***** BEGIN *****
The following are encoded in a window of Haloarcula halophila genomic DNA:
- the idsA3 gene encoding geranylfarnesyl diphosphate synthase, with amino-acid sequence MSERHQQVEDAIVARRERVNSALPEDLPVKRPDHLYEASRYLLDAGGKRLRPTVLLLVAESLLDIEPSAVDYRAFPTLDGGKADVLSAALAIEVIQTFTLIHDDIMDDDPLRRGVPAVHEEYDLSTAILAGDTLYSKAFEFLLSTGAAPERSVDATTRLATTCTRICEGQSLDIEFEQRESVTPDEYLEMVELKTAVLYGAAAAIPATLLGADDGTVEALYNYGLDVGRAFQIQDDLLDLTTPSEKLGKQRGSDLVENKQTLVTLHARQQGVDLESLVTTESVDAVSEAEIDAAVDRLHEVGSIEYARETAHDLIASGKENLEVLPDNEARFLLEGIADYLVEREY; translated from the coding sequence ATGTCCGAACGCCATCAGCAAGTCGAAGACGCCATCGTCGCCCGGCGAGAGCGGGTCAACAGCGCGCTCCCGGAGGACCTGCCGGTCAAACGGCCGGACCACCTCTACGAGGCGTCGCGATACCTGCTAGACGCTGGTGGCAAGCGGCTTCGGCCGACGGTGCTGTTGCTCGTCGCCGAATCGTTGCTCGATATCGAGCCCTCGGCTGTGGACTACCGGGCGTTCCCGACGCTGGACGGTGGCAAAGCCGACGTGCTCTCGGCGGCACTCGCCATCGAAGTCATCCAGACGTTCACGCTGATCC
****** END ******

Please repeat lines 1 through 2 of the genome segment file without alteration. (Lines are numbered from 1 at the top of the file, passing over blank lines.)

The following are encoded in a window of Haloarcula halophila genomic DNA:
- the idsA3 gene encoding geranylfarnesyl diphosphate synthase, with amino-acid sequence MSERHQQVEDAIVARRERVNSALPEDLPVKRPDHLYEASRYLLDAGGKRLRPTVLLLVAESLLDIEPSAVDYRAFPTLDGGKADVLSAALAIEVIQTFTLIHDDIMDDDPLRRGVPAVHEEYDLSTAILAGDTLYSKAFEFLLSTGAAPERSVDATTRLATTCTRICEGQSLDIEFEQRESVTPDEYLEMVELKTAVLYGAAAAIPATLLGADDGTVEALYNYGLDVGRAFQIQDDLLDLTTPSEKLGKQRGSDLVENKQTLVTLHARQQGVDLESLVTTESVDAVSEAEIDAAVDRLHEVGSIEYARETAHDLIASGKENLEVLPDNEARFLLEGIADYLVEREY; translated from the coding sequence ATGTCCGAACGCCATCAGCAAGTCGAAGACGCCATCGTCGCCCGGCGAGAGCGGGTCAACAGCGCGCTCCCGGAGGACCTGCCGGTCAAACGGCCGGACCACCTCTACGAGGCGTCGCGATACCTGCTAGACGCTGGTGGCAAGCGGCTTCGGCCGACGGTGCTGTTGCTCGTCGCCGAATCGTTGCTCGATATCGAGCCCTCGGCTGTGGACTACCGGGCGTTCCCGACGCTGGACGGTGGCAAAGCCGACGTGCTCTCGGCGGCACTCGCCATCGAAGTCATCCAGACGTTCACGCTGATCC